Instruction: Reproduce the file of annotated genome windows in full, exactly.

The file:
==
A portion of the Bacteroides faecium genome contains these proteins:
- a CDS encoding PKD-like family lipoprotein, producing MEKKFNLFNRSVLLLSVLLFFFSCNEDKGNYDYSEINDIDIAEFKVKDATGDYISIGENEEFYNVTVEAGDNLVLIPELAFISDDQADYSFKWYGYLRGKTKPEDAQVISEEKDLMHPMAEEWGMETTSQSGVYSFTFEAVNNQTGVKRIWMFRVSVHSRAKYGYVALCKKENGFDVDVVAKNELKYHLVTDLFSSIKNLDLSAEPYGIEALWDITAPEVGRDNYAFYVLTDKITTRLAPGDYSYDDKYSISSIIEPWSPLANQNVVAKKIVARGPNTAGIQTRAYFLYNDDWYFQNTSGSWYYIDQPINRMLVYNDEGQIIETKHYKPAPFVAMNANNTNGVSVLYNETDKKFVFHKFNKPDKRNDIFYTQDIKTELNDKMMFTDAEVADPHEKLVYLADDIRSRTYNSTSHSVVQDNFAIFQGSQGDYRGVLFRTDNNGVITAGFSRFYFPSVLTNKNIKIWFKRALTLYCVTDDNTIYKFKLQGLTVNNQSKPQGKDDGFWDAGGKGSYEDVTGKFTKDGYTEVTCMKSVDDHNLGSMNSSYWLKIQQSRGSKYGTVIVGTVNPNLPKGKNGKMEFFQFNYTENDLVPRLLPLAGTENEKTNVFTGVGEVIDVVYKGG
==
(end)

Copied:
A portion of the Bacteroides faecium genome contains these proteins:
- a CDS encoding PKD-like family lipoprotein, producing MEKKFNLFNRSVLLLSVLLFFFSCNEDKGNYDYSEINDIDIAEFKVKDATGDYISIGENEEFYNVTVEAGDNLVLIPELAFISDDQADYSFKWYGYLRGKTKPEDAQVISEEKDLMHPMAEEWGMETTSQSGVYSFTFEAVNNQTGVKRIWMFRVSVHSRAKYGYVALCKKENGFDVDVVAKNELKYHLVTDLFSSIKNLDLSAEPYGIEALWDITAPEVGRDNYAFYVLTDKITTRLAPGDYSYDDKYSISSIIEPWSPLANQNVVAKKIVARGPNTAGIQTRAYFLYNDDWYFQNTSGSWYYIDQPINRMLVYNDEGQIIETKHYKPAPFVAMNANNTNGVSVLYNETDKKFVFHKFNKPDKRNDIFYTQDIKTELNDKMMFTDAEVADPHEKLVYLADDIRSRTYNSTSHSVVQDNFAIFQGSQGDYRGVLFRTDNNGVITAGFSRFYFPSVLTNKNIKIWFKRALTLYCVTDDNTIYKFKLQGLTVNNQSKPQGKDDGFWDAGGKGSYEDVTGKFTKDGYTEVTCMKSVDDHNLGSMNSSYWLKIQQSRGSKYGTVIVGTVNPNLPKGKNGKMEFFQFNYTENDLVPRLLPLAGTENEKTNVFTGVGEVIDVVYKGG